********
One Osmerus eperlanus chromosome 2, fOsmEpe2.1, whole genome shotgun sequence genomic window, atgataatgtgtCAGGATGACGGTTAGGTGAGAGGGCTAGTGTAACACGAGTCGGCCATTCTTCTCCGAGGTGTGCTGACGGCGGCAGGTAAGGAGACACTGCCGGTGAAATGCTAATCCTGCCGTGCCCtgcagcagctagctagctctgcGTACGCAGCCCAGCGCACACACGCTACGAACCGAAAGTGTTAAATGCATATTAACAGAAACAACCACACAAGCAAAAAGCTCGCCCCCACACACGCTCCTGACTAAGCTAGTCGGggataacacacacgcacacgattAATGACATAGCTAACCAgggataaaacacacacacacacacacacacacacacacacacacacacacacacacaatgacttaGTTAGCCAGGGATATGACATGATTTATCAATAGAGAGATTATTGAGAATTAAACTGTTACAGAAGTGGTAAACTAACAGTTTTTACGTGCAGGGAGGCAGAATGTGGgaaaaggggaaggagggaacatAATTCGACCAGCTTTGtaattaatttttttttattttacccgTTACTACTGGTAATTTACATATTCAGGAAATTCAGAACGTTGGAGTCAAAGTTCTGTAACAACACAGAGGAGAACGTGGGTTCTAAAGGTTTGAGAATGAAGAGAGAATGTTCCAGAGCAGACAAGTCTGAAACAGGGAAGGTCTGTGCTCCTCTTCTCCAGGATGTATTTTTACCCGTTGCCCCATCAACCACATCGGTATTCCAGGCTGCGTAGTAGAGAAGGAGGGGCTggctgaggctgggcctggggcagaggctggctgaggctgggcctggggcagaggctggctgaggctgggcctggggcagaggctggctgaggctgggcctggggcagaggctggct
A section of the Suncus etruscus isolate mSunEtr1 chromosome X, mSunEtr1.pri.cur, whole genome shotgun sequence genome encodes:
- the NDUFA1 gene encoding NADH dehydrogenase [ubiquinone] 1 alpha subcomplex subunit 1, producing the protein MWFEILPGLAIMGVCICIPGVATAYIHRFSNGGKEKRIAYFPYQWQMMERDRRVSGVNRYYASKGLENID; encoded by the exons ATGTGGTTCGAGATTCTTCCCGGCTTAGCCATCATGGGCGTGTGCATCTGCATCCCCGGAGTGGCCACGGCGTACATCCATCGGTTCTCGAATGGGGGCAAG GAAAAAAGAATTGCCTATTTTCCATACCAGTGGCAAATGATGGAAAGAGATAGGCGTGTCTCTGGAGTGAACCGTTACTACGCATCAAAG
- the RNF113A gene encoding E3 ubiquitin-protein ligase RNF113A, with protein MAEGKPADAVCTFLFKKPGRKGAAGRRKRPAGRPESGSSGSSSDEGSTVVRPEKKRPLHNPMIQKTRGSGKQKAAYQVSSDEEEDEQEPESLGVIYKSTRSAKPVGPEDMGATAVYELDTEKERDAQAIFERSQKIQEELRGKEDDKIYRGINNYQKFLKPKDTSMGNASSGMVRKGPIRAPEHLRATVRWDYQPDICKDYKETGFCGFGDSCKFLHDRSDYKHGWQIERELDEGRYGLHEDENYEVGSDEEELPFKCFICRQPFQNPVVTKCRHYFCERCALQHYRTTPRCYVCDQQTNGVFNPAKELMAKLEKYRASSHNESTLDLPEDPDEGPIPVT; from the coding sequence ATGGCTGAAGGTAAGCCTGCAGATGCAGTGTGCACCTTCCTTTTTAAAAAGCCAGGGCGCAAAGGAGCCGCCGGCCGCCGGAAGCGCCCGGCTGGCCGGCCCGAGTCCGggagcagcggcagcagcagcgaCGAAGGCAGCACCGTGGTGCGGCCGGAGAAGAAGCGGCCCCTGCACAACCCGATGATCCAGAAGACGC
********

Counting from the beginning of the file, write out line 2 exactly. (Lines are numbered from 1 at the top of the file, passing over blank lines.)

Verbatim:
A section of the Suncus etruscus isolate mSunEtr1 chromosome X, mSunEtr1.pri.cur, whole genome shotgun sequence genome encodes: